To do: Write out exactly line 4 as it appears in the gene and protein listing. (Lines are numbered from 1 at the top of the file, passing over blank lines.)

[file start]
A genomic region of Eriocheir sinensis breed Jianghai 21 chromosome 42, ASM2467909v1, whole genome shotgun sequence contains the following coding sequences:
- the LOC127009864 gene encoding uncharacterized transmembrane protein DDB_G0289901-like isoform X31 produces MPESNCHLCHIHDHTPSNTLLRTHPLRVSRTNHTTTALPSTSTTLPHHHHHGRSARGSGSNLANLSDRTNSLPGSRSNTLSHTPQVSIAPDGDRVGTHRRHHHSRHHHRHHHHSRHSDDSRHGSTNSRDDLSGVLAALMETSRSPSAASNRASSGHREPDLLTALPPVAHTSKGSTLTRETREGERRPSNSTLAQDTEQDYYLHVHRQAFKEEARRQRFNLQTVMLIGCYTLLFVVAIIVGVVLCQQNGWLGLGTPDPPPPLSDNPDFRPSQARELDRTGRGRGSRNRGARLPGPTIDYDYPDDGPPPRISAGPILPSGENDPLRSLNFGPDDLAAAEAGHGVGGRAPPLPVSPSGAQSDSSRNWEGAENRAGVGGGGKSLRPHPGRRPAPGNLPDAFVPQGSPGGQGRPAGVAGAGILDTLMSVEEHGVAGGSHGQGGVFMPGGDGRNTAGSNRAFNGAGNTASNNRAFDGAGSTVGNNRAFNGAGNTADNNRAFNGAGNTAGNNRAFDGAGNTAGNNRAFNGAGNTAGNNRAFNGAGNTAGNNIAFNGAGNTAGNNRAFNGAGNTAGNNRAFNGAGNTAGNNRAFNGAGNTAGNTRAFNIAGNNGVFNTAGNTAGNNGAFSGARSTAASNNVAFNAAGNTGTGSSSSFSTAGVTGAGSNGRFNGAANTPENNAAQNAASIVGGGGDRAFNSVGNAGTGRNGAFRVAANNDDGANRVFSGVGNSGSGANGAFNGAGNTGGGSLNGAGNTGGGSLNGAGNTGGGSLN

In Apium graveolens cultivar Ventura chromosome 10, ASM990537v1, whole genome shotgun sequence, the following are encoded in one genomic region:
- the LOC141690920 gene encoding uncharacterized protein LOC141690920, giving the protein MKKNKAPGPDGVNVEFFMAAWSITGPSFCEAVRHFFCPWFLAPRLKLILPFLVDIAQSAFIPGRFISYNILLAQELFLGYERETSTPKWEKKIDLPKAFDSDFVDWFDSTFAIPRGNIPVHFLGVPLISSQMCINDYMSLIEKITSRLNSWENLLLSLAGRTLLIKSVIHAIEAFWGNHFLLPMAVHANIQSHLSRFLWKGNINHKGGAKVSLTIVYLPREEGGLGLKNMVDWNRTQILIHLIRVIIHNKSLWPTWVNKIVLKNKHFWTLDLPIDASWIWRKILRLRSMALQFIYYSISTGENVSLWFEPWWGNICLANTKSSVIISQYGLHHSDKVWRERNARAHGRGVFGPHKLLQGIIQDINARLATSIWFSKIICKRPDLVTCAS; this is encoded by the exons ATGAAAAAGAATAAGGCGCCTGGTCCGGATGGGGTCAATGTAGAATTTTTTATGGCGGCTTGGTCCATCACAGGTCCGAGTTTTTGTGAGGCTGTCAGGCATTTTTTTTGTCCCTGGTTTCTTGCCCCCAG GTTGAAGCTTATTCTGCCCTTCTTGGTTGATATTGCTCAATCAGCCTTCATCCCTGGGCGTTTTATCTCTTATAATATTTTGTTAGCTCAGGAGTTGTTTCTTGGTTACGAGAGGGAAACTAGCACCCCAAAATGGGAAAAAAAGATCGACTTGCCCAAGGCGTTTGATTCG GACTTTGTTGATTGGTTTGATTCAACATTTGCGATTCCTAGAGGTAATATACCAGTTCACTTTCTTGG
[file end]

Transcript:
- the LOC141690920 gene encoding uncharacterized protein LOC141690920, giving the protein MKKNKAPGPDGVNVEFFMAAWSITGPSFCEAVRHFFCPWFLAPRLKLILPFLVDIAQSAFIPGRFISYNILLAQELFLGYERETSTPKWEKKIDLPKAFDSDFVDWFDSTFAIPRGNIPVHFLGVPLISSQMCINDYMSLIEKITSRLNSWENLLLSLAGRTLLIKSVIHAIEAFWGNHFLLPMAVHANIQSHLSRFLWKGNINHKGGAKVSLTIVYLPREEGGLGLKNMVDWNRTQILIHLIRVIIHNKSLWPTWVNKIVLKNKHFWTLDLPIDASWIWRKILRLRSMALQFIYYSISTGENVSLWFEPWWGNICLANTKSSVIISQYGLHHSDKVWRERNARAHGRGVFGPHKLLQGIIQDINARLATSIWFSKIICKRPDLVTCAS; this is encoded by the exons ATGAAAAAGAATAAGGCGCCTGGTCCGGATGGGGTCAATGTAGAATTTTTTATGGCGGCTTGGTCCATCACAGGTCCGAGTTTTTGTGAGGCTGTCAGGCATTTTTTTTGTCCCTGGTTTCTTGCCCCCAG GTTGAAGCTTATTCTGCCCTTCTTGGTTGATATTGCTCAATCAGCCTTCATCCCTGGGCGTTTTATCTCTTATAATATTTTGTTAGCTCAGGAGTTGTTTCTTGGTTACGAGAGGGAAACTAGCACCCCAAAATGGGAAAAAAAGATCGACTTGCCCAAGGCGTTTGATTCG GACTTTGTTGATTGGTTTGATTCAACATTTGCGATTCCTAGAGGTAATATACCAGTTCACTTTCTTGG